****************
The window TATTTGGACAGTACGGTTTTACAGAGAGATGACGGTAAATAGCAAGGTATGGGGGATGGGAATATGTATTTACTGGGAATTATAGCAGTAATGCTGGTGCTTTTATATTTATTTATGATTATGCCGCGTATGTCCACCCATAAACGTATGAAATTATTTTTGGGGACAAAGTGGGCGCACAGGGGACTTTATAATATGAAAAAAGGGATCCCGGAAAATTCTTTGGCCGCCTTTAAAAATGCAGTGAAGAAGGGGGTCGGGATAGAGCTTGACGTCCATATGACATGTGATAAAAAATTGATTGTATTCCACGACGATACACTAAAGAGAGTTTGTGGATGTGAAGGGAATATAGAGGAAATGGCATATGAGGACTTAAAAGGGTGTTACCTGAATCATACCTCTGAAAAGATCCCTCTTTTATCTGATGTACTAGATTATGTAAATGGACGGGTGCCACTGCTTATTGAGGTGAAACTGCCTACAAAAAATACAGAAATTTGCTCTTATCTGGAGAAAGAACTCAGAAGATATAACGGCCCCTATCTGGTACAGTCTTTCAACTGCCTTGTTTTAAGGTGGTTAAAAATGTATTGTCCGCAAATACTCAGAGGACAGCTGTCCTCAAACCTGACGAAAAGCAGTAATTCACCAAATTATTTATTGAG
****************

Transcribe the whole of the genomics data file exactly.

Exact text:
The window TATTTGGACAGTACGGTTTTACAGAGAGATGACGGTAAATAGCAAGGTATGGGGGATGGGAATATGTATTTACTGGGAATTATAGCAGTAATGCTGGTGCTTTTATATTTATTTATGATTATGCCGCGTATGTCCACCCATAAACGTATGAAATTATTTTTGGGGACAAAGTGGGCGCACAGGGGACTTTATAATATGAAAAAAGGGATCCCGGAAAATTCTTTGGCCGCCTTTAAAAATGCAGTGAAGAAGGGGGTCGGGATAGAGCTTGACGTCCATATGACATGTGATAAAAAATTGATTGTATTCCACGACGATACACTAAAGAGAGTTTGTGGATGTGAAGGGAATATAGAGGAAATGGCATATGAGGACTTAAAAGGGTGTTACCTGAATCATACCTCTGAAAAGATCCCTCTTTTATCTGATGTACTAGATTATGTAAATGGACGGGTGCCACTGCTTATTGAGGTGAAACTGCCTACAAAAAATACAGAAATTTGCTCTTATCTGGAGAAAGAACTCAGAAGATATAACGGCCCCTATCTGGTACAGTCTTTCAACTGCCTTGTTTTAAGGTGGTTAAAAATGTATTGTCCGCAAATACTCAGAGGACAGCTGTCCTCAAACCTGACGAAAAGCAGTAATTCACCAAATTATTTATTGAG